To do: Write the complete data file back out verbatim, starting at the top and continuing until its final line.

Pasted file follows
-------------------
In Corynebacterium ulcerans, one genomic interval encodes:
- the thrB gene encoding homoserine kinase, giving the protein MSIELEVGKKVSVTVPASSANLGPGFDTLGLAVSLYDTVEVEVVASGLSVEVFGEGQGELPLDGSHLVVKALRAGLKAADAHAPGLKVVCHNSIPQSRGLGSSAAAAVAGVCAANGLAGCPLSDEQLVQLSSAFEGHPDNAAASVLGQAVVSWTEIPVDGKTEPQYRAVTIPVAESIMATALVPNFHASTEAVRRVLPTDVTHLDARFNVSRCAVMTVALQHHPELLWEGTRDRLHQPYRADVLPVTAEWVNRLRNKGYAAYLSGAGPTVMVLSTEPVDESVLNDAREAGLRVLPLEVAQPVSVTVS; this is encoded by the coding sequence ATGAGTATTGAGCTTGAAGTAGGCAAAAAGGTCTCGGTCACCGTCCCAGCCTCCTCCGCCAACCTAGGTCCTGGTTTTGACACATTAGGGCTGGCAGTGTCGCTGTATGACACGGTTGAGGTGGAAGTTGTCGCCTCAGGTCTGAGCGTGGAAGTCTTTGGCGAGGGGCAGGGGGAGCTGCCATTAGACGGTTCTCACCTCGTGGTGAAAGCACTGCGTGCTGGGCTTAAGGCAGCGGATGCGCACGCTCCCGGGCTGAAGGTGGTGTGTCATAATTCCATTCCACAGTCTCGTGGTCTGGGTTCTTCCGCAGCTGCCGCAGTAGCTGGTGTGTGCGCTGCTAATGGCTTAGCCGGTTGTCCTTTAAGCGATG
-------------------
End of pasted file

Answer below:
In Corynebacterium ulcerans, one genomic interval encodes:
- the thrB gene encoding homoserine kinase, giving the protein MSIELEVGKKVSVTVPASSANLGPGFDTLGLAVSLYDTVEVEVVASGLSVEVFGEGQGELPLDGSHLVVKALRAGLKAADAHAPGLKVVCHNSIPQSRGLGSSAAAAVAGVCAANGLAGCPLSDEQLVQLSSAFEGHPDNAAASVLGQAVVSWTEIPVDGKTEPQYRAVTIPVAESIMATALVPNFHASTEAVRRVLPTDVTHLDARFNVSRCAVMTVALQHHPELLWEGTRDRLHQPYRADVLPVTAEWVNRLRNKGYAAYLSGAGPTVMVLSTEPVDESVLNDAREAGLRVLPLEVAQPVSVTVS; this is encoded by the coding sequence ATGAGTATTGAGCTTGAAGTAGGCAAAAAGGTCTCGGTCACCGTCCCAGCCTCCTCCGCCAACCTAGGTCCTGGTTTTGACACATTAGGGCTGGCAGTGTCGCTGTATGACACGGTTGAGGTGGAAGTTGTCGCCTCAGGTCTGAGCGTGGAAGTCTTTGGCGAGGGGCAGGGGGAGCTGCCATTAGACGGTTCTCACCTCGTGGTGAAAGCACTGCGTGCTGGGCTTAAGGCAGCGGATGCGCACGCTCCCGGGCTGAAGGTGGTGTGTCATAATTCCATTCCACAGTCTCGTGGTCTGGGTTCTTCCGCAGCTGCCGCAGTAGCTGGTGTGTGCGCTGCTAATGGCTTAGCCGGTTGTCCTTTAAGCGATG